The Strike of the Ship-Carpenters
To the Editor of the Oswego Commercial Times:
Dear Sir: In your paper of Wednesday evening you refer to the "Strike of the Ship Carpenters," and in such a way, that the public, as a general thing, would think that the Ship Carpenters were bound to have their $1.75 per day, whether the times were good or bad, or whether the men were worth that amount or not. I would inform you, sir, that such is not the case.
I will try to give you an explanation and the cause of this so-called "strike," as I, "a friend of the Union," understand it. There has been a considerable amount of boat-work done in this city during the last year or two. As a natural consequence, it has taken quite a number of men to do it. Now the owners of the boats that have been repaired, say that their repair bills are very large, and think that, by cutting down the men's wages, their bills will not amount to so much.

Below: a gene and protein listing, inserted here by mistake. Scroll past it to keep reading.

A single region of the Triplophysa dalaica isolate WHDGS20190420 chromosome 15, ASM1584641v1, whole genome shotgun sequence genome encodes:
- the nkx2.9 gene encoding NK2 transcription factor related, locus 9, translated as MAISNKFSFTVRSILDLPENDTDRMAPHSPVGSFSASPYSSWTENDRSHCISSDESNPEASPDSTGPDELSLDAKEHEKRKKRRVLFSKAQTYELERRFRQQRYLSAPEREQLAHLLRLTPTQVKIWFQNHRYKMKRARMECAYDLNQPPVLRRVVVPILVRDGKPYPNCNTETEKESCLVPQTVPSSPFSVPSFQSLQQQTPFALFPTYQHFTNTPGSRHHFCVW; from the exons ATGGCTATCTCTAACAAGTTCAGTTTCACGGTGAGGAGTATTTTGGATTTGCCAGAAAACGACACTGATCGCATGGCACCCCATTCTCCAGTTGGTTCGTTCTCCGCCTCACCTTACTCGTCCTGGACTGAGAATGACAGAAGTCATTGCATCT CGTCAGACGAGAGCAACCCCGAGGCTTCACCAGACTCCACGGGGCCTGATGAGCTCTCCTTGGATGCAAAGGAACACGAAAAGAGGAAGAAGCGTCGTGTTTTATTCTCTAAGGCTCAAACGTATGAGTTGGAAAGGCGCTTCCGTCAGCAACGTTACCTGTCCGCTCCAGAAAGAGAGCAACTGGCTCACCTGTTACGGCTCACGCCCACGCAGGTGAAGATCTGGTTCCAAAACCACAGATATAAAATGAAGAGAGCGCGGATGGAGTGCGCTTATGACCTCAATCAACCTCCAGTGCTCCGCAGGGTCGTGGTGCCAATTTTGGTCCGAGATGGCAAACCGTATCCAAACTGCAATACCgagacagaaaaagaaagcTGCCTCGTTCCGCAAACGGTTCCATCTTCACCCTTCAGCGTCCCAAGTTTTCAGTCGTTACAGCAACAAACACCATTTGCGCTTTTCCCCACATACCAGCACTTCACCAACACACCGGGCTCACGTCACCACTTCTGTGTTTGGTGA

Now, what is the cause of these enormous bills? Is it is this, Mr. Editor: There are in this city from 150 to 200 ship-carpenters. There are, also at the present time, from 50 to 75 barn-joiners, wagon-makers, coopers and all sorts, who, as a general thing, are getting the same wages that the ship-carpenters receive. Now, a ship carpenter goes to work and does his day's work. These other fellows, although there is once in a while a good one among them, don't care whether they do a way's work, in a day, or a half-day's work in a day, as long as they get their day's pay.
For instance thee are twenty of these ship-carpenters and ten of these other men, put on to a job, and they work at it four or five weeks. When the work is done, there is an awful big bill to pay. Now, these Union men claim that these bar-joiners etc., are the cause of making these large bills. All the Union men ask, under the present circumstances, is to let them (the Union men) go on to a job, and no one else, and if when the job is done, it costs more to do it in this city, than it does in any other place along the canal, then these Union men are willing to come down on the wages, and not before.
There are a great many who think that this was got up, on purpose to keep the wages, and to ask things that are unreasonable; but they are laboring under a grad mistake. But, Mr. Editor, I am taking up more room than perhaps you will allow me. I must confess that I don't think that these Union men are asking anything unreasonable at all.
A Friend of the Union.
Oswego, June 26, 1861.